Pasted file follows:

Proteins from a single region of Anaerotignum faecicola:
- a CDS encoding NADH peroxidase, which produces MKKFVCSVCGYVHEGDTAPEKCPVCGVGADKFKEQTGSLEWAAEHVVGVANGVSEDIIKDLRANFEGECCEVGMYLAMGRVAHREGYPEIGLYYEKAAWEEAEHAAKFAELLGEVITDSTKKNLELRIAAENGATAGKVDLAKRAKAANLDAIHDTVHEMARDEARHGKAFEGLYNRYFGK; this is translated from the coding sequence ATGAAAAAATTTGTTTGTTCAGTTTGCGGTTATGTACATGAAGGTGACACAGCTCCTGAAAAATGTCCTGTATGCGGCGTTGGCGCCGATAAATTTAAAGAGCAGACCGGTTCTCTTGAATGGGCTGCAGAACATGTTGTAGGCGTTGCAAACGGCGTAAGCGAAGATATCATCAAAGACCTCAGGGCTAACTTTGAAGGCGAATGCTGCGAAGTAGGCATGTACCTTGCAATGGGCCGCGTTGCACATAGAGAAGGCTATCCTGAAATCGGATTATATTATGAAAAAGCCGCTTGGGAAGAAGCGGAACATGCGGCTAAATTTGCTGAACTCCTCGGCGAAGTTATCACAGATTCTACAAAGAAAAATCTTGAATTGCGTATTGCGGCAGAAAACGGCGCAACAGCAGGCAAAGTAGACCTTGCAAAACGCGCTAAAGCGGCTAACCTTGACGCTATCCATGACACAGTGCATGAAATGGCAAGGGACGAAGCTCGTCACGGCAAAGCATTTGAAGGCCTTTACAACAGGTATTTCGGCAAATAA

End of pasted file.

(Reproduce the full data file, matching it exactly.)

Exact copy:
Proteins from a single region of Anaerotignum faecicola:
- a CDS encoding NADH peroxidase, which produces MKKFVCSVCGYVHEGDTAPEKCPVCGVGADKFKEQTGSLEWAAEHVVGVANGVSEDIIKDLRANFEGECCEVGMYLAMGRVAHREGYPEIGLYYEKAAWEEAEHAAKFAELLGEVITDSTKKNLELRIAAENGATAGKVDLAKRAKAANLDAIHDTVHEMARDEARHGKAFEGLYNRYFGK; this is translated from the coding sequence ATGAAAAAATTTGTTTGTTCAGTTTGCGGTTATGTACATGAAGGTGACACAGCTCCTGAAAAATGTCCTGTATGCGGCGTTGGCGCCGATAAATTTAAAGAGCAGACCGGTTCTCTTGAATGGGCTGCAGAACATGTTGTAGGCGTTGCAAACGGCGTAAGCGAAGATATCATCAAAGACCTCAGGGCTAACTTTGAAGGCGAATGCTGCGAAGTAGGCATGTACCTTGCAATGGGCCGCGTTGCACATAGAGAAGGCTATCCTGAAATCGGATTATATTATGAAAAAGCCGCTTGGGAAGAAGCGGAACATGCGGCTAAATTTGCTGAACTCCTCGGCGAAGTTATCACAGATTCTACAAAGAAAAATCTTGAATTGCGTATTGCGGCAGAAAACGGCGCAACAGCAGGCAAAGTAGACCTTGCAAAACGCGCTAAAGCGGCTAACCTTGACGCTATCCATGACACAGTGCATGAAATGGCAAGGGACGAAGCTCGTCACGGCAAAGCATTTGAAGGCCTTTACAACAGGTATTTCGGCAAATAA